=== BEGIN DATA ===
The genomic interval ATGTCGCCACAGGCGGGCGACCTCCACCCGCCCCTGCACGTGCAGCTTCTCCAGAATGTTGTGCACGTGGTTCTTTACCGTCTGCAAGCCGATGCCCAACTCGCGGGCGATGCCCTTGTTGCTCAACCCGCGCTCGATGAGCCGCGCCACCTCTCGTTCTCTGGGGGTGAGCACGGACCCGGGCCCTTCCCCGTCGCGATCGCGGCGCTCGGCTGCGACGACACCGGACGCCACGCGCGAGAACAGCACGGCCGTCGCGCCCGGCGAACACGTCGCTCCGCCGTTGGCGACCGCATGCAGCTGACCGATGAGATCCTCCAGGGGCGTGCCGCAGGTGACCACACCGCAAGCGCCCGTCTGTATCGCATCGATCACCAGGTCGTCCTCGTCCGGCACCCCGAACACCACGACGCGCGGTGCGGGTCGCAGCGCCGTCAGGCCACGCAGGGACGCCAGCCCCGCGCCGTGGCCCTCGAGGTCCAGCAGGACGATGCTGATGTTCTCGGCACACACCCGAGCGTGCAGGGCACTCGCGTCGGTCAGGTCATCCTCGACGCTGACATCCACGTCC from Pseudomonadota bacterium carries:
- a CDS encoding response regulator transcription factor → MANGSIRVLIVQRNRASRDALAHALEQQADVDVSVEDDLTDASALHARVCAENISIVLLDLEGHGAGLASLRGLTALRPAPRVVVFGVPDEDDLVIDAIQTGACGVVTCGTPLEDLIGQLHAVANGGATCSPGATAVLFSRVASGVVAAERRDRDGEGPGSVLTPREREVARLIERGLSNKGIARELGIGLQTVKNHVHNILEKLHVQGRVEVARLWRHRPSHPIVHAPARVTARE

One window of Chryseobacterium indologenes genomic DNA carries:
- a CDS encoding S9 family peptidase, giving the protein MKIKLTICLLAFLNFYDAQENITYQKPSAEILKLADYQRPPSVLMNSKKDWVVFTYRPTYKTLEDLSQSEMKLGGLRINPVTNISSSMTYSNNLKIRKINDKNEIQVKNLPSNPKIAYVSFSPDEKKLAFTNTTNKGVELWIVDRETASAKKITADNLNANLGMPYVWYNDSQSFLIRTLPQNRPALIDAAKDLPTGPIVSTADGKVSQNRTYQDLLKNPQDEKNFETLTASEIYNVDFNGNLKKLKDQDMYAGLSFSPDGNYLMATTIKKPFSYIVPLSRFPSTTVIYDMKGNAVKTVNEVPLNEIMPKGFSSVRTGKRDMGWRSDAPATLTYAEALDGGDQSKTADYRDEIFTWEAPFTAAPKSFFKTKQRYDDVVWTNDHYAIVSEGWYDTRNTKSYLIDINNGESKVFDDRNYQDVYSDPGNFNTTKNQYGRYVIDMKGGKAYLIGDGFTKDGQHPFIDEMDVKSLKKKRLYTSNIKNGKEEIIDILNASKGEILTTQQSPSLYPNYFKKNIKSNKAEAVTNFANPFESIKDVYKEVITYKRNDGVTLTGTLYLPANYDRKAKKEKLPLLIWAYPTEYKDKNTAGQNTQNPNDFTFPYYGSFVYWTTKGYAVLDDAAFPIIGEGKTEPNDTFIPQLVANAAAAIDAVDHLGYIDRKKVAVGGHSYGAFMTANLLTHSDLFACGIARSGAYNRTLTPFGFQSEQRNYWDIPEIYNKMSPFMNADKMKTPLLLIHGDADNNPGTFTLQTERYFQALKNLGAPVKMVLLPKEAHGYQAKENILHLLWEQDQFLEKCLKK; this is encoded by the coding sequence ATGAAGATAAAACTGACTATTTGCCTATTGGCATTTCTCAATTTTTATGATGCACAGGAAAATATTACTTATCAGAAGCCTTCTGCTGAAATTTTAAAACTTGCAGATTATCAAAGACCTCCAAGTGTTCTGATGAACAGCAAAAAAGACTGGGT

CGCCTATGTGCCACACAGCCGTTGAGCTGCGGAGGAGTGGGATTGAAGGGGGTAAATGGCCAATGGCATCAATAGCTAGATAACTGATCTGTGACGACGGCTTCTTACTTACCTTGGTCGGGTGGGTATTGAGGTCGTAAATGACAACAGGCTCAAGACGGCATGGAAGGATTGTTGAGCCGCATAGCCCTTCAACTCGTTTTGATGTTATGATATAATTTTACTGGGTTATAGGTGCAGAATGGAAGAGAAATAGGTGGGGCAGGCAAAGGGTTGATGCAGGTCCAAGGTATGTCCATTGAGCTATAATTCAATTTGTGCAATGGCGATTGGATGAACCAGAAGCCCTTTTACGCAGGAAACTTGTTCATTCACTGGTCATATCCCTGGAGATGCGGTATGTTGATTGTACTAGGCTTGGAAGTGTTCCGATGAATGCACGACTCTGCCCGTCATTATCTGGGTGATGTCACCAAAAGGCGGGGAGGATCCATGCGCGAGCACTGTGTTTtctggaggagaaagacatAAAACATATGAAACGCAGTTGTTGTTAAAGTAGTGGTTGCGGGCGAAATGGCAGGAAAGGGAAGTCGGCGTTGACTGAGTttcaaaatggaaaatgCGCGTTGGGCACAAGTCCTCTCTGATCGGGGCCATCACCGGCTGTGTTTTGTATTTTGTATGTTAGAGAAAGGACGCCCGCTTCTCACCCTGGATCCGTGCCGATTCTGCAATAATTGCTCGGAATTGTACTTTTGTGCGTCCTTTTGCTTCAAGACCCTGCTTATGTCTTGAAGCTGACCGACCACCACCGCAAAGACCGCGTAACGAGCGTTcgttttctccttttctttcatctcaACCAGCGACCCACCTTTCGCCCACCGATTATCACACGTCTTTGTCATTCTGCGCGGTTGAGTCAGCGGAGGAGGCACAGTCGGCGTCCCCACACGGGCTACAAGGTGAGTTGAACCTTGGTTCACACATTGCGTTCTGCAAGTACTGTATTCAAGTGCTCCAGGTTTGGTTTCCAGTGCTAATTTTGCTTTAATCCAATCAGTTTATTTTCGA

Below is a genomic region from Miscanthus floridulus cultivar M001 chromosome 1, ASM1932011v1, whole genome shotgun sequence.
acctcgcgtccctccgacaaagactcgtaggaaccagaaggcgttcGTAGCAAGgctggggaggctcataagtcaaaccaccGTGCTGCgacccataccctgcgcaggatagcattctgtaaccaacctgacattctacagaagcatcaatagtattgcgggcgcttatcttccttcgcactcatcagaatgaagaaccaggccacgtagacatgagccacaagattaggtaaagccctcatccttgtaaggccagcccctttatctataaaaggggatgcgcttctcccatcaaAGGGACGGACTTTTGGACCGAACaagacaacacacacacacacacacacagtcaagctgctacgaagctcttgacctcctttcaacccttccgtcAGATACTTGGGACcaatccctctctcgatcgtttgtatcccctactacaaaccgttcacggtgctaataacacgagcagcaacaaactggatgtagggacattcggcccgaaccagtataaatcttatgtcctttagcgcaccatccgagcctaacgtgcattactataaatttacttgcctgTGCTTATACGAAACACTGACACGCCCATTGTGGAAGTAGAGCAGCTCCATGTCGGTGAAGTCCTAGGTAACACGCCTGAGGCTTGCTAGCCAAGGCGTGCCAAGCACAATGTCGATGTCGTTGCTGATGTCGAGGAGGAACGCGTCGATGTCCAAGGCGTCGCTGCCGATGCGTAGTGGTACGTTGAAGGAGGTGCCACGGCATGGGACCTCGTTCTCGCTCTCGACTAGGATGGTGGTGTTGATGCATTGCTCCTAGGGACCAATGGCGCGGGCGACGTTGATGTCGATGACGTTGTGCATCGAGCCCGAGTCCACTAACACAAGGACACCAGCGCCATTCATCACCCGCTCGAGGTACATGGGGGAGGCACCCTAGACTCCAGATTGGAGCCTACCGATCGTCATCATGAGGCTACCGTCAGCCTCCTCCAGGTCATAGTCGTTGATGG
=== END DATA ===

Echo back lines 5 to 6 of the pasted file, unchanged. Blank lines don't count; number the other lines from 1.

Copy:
CGCCTATGTGCCACACAGCCGTTGAGCTGCGGAGGAGTGGGATTGAAGGGGGTAAATGGCCAATGGCATCAATAGCTAGATAACTGATCTGTGACGACGGCTTCTTACTTACCTTGGTCGGGTGGGTATTGAGGTCGTAAATGACAACAGGCTCAAGACGGCATGGAAGGATTGTTGAGCCGCATAGCCCTTCAACTCGTTTTGATGTTATGATATAATTTTACTGGGTTATAGGTGCAGAATGGAAGAGAAATAGGTGGGGCAGGCAAAGGGTTGATGCAGGTCCAAGGTATGTCCATTGAGCTATAATTCAATTTGTGCAATGGCGATTGGATGAACCAGAAGCCCTTTTACGCAGGAAACTTGTTCATTCACTGGTCATATCCCTGGAGATGCGGTATGTTGATTGTACTAGGCTTGGAAGTGTTCCGATGAATGCACGACTCTGCCCGTCATTATCTGGGTGATGTCACCAAAAGGCGGGGAGGATCCATGCGCGAGCACTGTGTTTtctggaggagaaagacatAAAACATATGAAACGCAGTTGTTGTTAAAGTAGTGGTTGCGGGCGAAATGGCAGGAAAGGGAAGTCGGCGTTGACTGAGTttcaaaatggaaaatgCGCGTTGGGCACAAGTCCTCTCTGATCGGGGCCATCACCGGCTGTGTTTTGTATTTTGTATGTTAGAGAAAGGACGCCCGCTTCTCACCCTGGATCCGTGCCGATTCTGCAATAATTGCTCGGAATTGTACTTTTGTGCGTCCTTTTGCTTCAAGACCCTGCTTATGTCTTGAAGCTGACCGACCACCACCGCAAAGACCGCGTAACGAGCGTTcgttttctccttttctttcatctcaACCAGCGACCCACCTTTCGCCCACCGATTATCACACGTCTTTGTCATTCTGCGCGGTTGAGTCAGCGGAGGAGGCACAGTCGGCGTCCCCACACGGGCTACAAGGTGAGTTGAACCTTGGTTCACACATTGCGTTCTGCAAGTACTGTATTCAAGTGCTCCAGGTTTGGTTTCCAGTGCTAATTTTGCTTTAATCCAATCAGTTTATTTTCGA

Below is a genomic region from Miscanthus floridulus cultivar M001 chromosome 1, ASM1932011v1, whole genome shotgun sequence.